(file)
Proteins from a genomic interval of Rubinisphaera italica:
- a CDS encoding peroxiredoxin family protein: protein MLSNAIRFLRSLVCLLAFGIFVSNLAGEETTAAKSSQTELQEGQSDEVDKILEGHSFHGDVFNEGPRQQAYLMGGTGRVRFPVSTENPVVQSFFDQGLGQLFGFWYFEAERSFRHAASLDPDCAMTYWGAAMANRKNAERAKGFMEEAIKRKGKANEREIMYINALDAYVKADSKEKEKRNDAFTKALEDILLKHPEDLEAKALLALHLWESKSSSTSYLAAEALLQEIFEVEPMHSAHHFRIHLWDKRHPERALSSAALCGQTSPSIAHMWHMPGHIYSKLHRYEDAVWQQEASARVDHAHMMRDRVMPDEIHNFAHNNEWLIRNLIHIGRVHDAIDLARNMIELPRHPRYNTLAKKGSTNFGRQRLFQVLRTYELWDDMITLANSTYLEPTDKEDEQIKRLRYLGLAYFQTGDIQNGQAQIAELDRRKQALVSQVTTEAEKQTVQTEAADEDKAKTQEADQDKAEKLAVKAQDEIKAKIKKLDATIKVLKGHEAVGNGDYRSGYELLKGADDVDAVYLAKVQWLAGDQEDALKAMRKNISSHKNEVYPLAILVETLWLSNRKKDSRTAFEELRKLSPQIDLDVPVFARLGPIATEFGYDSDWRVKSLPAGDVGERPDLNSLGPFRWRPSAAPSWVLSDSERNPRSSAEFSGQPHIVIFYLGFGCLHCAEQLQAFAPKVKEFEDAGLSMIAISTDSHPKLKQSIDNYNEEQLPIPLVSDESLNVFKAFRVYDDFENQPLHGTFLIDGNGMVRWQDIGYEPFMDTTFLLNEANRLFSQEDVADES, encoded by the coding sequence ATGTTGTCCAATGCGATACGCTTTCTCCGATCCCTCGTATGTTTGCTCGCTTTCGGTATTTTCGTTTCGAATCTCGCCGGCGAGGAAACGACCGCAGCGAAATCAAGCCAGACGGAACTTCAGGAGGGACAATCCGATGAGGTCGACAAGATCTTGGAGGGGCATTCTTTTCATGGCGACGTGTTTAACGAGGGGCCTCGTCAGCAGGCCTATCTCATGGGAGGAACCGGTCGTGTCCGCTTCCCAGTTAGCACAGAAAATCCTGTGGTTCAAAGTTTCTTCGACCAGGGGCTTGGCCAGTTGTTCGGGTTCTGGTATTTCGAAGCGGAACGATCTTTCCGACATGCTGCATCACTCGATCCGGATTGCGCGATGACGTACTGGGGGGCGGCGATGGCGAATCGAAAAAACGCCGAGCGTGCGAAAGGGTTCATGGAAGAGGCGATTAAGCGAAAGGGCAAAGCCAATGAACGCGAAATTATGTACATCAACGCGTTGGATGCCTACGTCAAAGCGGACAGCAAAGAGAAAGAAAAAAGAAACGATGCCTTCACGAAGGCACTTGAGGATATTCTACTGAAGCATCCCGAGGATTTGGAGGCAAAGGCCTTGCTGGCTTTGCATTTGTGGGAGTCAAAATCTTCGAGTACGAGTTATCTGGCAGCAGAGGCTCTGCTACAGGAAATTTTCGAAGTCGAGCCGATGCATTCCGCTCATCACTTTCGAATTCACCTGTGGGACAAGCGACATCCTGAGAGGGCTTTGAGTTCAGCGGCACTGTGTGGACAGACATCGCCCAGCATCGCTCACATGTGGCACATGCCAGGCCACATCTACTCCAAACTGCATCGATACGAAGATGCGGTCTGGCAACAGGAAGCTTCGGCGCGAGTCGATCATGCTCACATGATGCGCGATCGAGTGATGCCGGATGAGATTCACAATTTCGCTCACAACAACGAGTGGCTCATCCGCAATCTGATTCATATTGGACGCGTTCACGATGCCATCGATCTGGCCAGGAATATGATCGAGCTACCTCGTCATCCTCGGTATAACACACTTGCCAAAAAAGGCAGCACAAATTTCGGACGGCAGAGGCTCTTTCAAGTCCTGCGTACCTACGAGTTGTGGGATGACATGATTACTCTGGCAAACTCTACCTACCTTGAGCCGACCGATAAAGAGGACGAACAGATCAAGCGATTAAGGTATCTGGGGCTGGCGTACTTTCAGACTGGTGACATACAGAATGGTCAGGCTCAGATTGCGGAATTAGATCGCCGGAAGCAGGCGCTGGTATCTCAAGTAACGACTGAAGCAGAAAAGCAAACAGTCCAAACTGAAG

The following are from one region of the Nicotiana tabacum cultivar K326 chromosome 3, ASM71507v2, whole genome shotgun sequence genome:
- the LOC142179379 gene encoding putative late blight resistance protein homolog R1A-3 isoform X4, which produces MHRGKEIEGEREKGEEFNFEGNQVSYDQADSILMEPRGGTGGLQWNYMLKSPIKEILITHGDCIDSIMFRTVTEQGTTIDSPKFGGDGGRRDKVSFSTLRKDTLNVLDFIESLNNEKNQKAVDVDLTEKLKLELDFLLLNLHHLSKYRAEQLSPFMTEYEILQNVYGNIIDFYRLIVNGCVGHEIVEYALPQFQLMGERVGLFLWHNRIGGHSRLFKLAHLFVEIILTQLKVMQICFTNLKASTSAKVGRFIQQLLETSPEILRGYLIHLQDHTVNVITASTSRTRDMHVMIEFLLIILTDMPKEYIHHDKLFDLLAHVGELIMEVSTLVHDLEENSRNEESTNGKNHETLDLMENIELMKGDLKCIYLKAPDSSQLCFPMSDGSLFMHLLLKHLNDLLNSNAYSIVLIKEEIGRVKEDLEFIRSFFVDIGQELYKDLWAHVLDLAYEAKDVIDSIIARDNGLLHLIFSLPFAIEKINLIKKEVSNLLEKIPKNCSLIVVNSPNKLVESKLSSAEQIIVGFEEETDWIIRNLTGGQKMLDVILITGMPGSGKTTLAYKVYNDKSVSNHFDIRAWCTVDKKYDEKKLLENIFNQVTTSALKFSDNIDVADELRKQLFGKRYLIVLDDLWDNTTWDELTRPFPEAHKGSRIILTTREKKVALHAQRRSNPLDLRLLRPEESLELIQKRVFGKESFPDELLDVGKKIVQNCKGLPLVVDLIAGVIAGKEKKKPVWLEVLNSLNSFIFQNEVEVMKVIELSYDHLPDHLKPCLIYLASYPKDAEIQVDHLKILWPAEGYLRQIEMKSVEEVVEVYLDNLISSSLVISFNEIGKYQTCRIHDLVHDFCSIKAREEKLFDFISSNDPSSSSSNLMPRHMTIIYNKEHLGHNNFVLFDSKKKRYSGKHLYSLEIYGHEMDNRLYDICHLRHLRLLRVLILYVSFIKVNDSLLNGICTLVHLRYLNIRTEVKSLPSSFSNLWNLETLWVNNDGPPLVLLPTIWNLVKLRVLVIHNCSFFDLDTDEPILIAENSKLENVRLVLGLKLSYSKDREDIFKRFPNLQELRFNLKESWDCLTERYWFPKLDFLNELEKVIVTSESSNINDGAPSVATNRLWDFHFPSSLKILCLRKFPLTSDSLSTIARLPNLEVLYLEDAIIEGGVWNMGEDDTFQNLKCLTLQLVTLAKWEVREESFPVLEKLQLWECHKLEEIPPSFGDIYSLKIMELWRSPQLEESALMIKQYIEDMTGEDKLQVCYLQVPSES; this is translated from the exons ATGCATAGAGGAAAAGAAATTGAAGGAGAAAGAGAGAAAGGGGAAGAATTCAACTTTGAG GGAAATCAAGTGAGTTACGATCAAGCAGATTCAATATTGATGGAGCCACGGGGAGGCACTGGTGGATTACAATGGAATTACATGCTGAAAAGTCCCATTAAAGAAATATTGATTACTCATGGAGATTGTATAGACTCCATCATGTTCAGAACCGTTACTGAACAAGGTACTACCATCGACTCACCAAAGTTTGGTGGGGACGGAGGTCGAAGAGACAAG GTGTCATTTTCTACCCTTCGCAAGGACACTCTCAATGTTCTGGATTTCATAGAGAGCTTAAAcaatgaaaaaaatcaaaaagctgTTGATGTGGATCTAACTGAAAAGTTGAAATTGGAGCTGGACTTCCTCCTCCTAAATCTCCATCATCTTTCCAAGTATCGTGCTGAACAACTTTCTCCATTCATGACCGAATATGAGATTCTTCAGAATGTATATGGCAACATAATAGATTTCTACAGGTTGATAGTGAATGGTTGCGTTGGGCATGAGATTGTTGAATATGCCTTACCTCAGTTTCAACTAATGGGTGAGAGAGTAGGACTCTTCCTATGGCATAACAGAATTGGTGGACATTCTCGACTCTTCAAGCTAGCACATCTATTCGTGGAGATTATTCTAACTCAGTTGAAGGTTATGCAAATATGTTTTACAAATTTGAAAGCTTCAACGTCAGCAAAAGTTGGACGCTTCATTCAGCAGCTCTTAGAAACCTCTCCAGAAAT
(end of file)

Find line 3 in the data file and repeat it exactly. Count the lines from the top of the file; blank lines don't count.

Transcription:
The following are from one region of the Nicotiana tabacum cultivar K326 chromosome 3, ASM71507v2, whole genome shotgun sequence genome: